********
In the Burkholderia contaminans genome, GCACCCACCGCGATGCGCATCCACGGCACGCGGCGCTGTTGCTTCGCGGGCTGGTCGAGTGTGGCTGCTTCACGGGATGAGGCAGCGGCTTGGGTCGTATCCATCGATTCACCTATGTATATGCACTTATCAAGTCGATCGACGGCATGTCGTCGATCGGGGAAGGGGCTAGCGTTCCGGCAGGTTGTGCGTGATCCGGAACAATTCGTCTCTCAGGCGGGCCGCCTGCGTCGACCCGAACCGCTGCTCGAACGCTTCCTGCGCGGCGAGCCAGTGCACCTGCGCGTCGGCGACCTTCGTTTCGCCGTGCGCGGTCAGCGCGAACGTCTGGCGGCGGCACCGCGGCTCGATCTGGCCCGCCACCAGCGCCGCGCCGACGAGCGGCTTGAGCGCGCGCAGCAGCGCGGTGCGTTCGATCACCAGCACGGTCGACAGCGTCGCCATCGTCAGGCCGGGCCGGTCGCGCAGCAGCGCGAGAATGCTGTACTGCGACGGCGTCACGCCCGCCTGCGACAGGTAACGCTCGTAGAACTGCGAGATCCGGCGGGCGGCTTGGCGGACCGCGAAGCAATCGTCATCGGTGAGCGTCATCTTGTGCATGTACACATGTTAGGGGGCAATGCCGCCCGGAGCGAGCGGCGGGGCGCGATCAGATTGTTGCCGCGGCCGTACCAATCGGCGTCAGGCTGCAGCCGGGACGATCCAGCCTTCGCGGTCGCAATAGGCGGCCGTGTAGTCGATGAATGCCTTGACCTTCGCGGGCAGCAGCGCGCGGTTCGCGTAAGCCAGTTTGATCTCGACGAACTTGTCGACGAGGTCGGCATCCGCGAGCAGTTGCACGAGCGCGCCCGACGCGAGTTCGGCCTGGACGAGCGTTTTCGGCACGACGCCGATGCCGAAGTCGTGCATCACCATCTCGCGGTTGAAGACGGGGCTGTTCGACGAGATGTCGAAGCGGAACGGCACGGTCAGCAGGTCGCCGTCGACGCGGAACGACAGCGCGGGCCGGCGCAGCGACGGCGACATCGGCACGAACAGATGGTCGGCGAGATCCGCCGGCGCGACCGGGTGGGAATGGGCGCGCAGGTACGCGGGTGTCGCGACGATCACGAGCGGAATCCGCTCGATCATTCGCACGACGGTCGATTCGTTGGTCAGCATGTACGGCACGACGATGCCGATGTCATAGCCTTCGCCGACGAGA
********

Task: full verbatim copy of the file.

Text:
In the Burkholderia contaminans genome, GCACCCACCGCGATGCGCATCCACGGCACGCGGCGCTGTTGCTTCGCGGGCTGGTCGAGTGTGGCTGCTTCACGGGATGAGGCAGCGGCTTGGGTCGTATCCATCGATTCACCTATGTATATGCACTTATCAAGTCGATCGACGGCATGTCGTCGATCGGGGAAGGGGCTAGCGTTCCGGCAGGTTGTGCGTGATCCGGAACAATTCGTCTCTCAGGCGGGCCGCCTGCGTCGACCCGAACCGCTGCTCGAACGCTTCCTGCGCGGCGAGCCAGTGCACCTGCGCGTCGGCGACCTTCGTTTCGCCGTGCGCGGTCAGCGCGAACGTCTGGCGGCGGCACCGCGGCTCGATCTGGCCCGCCACCAGCGCCGCGCCGACGAGCGGCTTGAGCGCGCGCAGCAGCGCGGTGCGTTCGATCACCAGCACGGTCGACAGCGTCGCCATCGTCAGGCCGGGCCGGTCGCGCAGCAGCGCGAGAATGCTGTACTGCGACGGCGTCACGCCCGCCTGCGACAGGTAACGCTCGTAGAACTGCGAGATCCGGCGGGCGGCTTGGCGGACCGCGAAGCAATCGTCATCGGTGAGCGTCATCTTGTGCATGTACACATGTTAGGGGGCAATGCCGCCCGGAGCGAGCGGCGGGGCGCGATCAGATTGTTGCCGCGGCCGTACCAATCGGCGTCAGGCTGCAGCCGGGACGATCCAGCCTTCGCGGTCGCAATAGGCGGCCGTGTAGTCGATGAATGCCTTGACCTTCGCGGGCAGCAGCGCGCGGTTCGCGTAAGCCAGTTTGATCTCGACGAACTTGTCGACGAGGTCGGCATCCGCGAGCAGTTGCACGAGCGCGCCCGACGCGAGTTCGGCCTGGACGAGCGTTTTCGGCACGACGCCGATGCCGAAGTCGTGCATCACCATCTCGCGGTTGAAGACGGGGCTGTTCGACGAGATGTCGAAGCGGAACGGCACGGTCAGCAGGTCGCCGTCGACGCGGAACGACAGCGCGGGCCGGCGCAGCGACGGCGACATCGGCACGAACAGATGGTCGGCGAGATCCGCCGGCGCGACCGGGTGGGAATGGGCGCGCAGGTACGCGGGTGTCGCGACGATCACGAGCGGAATCCGCTCGATCATTCGCACGACGGTCGATTCGTTGGTCAGCATGTACGGCACGACGATGCCGATGTCATAGCCTTCGCCGACGAGA